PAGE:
Batch #1 lime pickle

I have no idea when pickling became an icon of cool. Maybe 2010? All I remember is that recipes and canning instructions were suddenly featured on every slick food site, and restaurants were serving “house” pickles. Kimchi also stormed the U.S. food scene around this time. One thing that I noted during this branch of homesteading is that South Asian pickles never made the front page. It made sense at the time because my experience with this genre was unremarkable. They were always too salty, too tart, unpleasant textures; all around too much. My least favorite Indian pickle was lime pickle. It generally tasted like spicy floor cleaner or, lordissa help me, sweet and spicy floor cleaner.

Many many moons later, I would be offered lime pickle on homemade mathri, a popular flaky biscuit particular to Rajasthan. The presented pickle was not only lime, but had taken on a shade of black during its fermentation process that otherwise indicates “Do not eat.” Professor X and Dr. Mother-in-Law assured me it was delicious. It was also the last of its kind; made by Professor X’s paternal grandmother who passed away a year or so ago and set aside for his homecoming. As culinary traditions tend to go, Dr. Mother-in-Law learned the recipe early on, but did not write it down.

From the picture above, it’s correct to assume that I liked the pickle a great deal. What I didn’t expect when I set forth to put up some pickle was how much of a commitment it would be. The recipe contained in above jars has to sit, and be turned daily, for a month before you can even consider eating it. And, it’s apparently a quick pickle (quickle?).

The breadth and depth of Indian pickle making was also unforeseen. Achar, and its rules, vary by region, state, and even household. Some do whole limes. Others do quarters. Some stuff the masalas into the fruit. Others temper the spices in oil, then add it to the mixture. Older generations prohibit menstruating women from touching the pickle jar. Newer recipes recommend sterilized Mason jars, and even putting it in the oven on the lowest setting every day to simulate sun exposure. Some swear only on earthen vessels covered with a cloth.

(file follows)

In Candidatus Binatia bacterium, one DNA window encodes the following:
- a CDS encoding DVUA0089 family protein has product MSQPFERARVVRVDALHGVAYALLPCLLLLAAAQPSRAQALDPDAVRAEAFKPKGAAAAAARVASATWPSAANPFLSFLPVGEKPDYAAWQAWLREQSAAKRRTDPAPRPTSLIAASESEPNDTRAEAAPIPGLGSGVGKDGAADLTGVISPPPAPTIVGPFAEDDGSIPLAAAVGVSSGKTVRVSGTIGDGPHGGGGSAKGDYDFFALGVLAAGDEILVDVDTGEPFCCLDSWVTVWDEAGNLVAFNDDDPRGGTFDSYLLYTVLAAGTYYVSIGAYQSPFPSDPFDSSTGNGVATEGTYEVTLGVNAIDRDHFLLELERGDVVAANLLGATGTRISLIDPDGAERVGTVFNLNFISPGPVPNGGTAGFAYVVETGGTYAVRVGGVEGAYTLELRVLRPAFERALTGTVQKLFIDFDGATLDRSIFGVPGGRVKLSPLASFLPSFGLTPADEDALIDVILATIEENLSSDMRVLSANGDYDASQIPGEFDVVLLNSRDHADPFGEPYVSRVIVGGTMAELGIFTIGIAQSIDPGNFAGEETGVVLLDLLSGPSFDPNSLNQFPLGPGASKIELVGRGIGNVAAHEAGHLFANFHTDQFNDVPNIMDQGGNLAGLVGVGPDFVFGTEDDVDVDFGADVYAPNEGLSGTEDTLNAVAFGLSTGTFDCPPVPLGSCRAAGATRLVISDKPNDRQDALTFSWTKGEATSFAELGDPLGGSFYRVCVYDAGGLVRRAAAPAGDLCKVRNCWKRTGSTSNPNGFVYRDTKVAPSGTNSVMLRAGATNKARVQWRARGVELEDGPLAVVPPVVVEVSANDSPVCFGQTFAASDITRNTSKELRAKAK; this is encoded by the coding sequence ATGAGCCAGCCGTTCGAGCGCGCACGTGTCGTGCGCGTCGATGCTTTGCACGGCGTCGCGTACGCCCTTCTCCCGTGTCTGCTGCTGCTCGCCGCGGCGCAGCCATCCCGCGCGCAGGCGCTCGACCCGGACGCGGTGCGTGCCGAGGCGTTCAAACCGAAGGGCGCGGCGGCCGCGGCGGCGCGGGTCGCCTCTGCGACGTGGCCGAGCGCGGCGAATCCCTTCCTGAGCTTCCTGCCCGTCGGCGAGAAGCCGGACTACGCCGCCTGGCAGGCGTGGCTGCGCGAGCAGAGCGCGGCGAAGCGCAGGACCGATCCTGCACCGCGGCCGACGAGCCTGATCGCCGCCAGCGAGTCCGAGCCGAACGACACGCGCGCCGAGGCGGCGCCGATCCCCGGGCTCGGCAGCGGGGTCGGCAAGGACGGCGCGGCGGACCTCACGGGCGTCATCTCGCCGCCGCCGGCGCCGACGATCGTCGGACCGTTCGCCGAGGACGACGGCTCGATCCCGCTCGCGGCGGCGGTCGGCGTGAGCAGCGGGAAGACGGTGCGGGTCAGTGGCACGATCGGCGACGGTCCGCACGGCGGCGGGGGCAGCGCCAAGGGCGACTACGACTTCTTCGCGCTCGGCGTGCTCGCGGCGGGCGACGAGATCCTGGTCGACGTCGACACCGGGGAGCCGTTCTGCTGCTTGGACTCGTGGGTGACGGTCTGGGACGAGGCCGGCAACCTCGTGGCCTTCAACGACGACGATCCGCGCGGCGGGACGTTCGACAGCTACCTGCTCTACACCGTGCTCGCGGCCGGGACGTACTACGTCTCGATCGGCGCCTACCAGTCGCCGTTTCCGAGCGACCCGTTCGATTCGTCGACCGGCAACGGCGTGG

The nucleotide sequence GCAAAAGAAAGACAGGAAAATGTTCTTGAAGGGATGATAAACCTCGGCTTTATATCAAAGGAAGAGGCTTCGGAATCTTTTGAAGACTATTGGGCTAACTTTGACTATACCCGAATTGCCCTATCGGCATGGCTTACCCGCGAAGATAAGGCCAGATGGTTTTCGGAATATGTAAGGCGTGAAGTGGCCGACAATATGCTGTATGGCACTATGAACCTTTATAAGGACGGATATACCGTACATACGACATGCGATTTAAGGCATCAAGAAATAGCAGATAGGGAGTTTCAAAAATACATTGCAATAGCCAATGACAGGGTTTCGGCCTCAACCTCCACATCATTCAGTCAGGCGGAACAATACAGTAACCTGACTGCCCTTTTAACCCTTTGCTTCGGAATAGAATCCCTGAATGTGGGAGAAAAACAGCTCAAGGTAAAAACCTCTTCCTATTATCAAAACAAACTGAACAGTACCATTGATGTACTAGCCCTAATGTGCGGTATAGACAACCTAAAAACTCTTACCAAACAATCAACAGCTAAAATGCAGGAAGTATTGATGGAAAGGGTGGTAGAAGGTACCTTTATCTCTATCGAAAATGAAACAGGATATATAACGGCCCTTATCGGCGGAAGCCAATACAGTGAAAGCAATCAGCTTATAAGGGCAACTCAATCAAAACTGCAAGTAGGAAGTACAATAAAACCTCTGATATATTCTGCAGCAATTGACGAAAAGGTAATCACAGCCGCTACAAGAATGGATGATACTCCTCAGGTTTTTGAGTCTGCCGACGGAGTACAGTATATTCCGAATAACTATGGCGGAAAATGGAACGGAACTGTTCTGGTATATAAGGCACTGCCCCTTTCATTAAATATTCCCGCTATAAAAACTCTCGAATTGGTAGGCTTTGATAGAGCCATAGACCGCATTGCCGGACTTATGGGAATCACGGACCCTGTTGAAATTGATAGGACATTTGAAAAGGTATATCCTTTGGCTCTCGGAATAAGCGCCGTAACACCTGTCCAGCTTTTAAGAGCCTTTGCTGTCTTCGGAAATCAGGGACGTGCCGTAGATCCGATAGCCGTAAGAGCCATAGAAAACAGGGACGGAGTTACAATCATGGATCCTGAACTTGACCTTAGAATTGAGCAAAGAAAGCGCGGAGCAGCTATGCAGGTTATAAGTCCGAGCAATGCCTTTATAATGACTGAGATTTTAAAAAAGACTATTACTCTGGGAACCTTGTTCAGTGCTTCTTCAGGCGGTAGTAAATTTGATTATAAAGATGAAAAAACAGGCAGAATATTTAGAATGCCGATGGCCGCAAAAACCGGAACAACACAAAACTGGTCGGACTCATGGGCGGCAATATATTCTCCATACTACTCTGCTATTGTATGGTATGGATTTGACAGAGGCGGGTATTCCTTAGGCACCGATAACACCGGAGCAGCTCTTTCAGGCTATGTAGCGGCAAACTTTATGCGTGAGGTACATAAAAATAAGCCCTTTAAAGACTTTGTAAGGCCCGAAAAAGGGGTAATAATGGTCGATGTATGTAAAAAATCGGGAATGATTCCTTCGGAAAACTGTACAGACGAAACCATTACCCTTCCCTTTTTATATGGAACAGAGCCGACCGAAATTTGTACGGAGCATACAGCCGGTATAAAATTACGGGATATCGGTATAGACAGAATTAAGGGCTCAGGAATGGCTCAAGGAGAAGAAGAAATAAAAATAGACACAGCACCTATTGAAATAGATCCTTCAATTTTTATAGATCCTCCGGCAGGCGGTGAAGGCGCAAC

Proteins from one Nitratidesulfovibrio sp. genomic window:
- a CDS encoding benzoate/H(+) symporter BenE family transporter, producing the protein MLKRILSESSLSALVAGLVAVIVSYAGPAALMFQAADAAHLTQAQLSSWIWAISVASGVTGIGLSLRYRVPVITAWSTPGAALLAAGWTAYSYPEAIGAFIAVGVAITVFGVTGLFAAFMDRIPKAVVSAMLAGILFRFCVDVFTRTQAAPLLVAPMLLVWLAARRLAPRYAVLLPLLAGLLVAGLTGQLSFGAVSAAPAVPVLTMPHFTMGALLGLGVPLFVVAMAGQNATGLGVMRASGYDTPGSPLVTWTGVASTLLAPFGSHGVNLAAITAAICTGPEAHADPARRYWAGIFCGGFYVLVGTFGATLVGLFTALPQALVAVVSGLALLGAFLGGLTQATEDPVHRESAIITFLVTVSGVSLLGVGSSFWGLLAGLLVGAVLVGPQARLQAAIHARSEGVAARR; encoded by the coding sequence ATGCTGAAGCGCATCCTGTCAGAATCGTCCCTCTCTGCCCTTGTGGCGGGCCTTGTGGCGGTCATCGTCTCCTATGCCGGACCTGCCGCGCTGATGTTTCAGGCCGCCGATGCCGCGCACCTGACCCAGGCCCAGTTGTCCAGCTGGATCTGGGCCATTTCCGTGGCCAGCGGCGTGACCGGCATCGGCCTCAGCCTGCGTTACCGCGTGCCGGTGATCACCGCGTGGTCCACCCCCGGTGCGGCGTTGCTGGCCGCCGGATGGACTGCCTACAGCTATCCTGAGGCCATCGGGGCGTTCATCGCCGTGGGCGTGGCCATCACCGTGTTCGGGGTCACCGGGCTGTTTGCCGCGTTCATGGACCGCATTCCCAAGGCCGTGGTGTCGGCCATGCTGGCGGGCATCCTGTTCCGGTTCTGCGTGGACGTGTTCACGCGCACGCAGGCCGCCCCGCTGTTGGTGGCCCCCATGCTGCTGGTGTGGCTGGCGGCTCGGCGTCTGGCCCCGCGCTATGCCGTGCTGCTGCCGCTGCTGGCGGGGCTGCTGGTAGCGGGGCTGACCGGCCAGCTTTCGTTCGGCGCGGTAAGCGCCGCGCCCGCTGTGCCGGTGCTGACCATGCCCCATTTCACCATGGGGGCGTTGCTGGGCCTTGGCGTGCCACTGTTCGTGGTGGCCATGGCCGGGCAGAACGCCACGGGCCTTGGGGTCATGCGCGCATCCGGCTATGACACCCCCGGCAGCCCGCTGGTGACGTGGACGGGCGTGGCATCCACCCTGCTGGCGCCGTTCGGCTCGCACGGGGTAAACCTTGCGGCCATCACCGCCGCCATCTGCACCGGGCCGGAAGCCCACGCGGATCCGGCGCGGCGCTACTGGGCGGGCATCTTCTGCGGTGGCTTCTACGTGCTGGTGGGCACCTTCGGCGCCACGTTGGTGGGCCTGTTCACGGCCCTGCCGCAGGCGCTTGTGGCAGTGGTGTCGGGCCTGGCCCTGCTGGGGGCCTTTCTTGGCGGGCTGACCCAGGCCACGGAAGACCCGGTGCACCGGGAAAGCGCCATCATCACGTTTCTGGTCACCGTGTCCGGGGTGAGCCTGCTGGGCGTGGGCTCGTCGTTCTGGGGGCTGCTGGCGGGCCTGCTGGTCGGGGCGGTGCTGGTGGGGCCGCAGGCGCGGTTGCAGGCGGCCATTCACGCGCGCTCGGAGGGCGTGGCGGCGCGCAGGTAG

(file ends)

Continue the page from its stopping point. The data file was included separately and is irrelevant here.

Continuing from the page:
There is also a debate about definitions, previously encountered during an attempt to make lemon chicken in Kolkata. Ask for a lime in India, and you’ll be presented with a large, yellowish fruit with bumpy skin that smells like a lemon, but has a distinctive resiny flavor. This is nimbu.  Request a lemon, and you will receive a small, green fruit with smooth skin that also smells like a lemon. This is citron, just like the French word for “lemon,” yet it tastes only vaguely like one. Even with this in mind, searching for recipes online continued to confound with everyone calling it “nimbu achar,” but alternating between “lemon” and “lime” because U.S. markets simply don’t have either nimbu or citron. Perhaps its a matter of personal taste.

After a week of collaborative research, and a Skype call, two missing factors came to light. First, the recipe I sought was one for kala nimbu achar (black lime pickle). Not only does the mix turn black, but it has kala namak (Himalayan black salt) in it. Second, it takes at least twenty years to get to the state of savory voodoo contained in that small jar. This bit of information gave me pause as I did the math. I imagined the pickle riding alongside houseplants and cat carriers across the U.S. I saw myself and Professor X as an elderly couple, finally getting a taste of the pickle but unable to properly chew mathri with dentures or handle spicy food due to aging stomachs. I also saw it permanently camped out somewhere in the apartment; requiring care and feeding like some strange, oozy pet.

We have one more week before Batch One is done. Maybe it will be worth it, and we’ll go in for the long haul with some kala nimbu that we break out like a fine wine for my 60th birthday. Or perhaps I’ll decide, like Dr. Mother-in-Law, to stop wasting limes on fungal growths.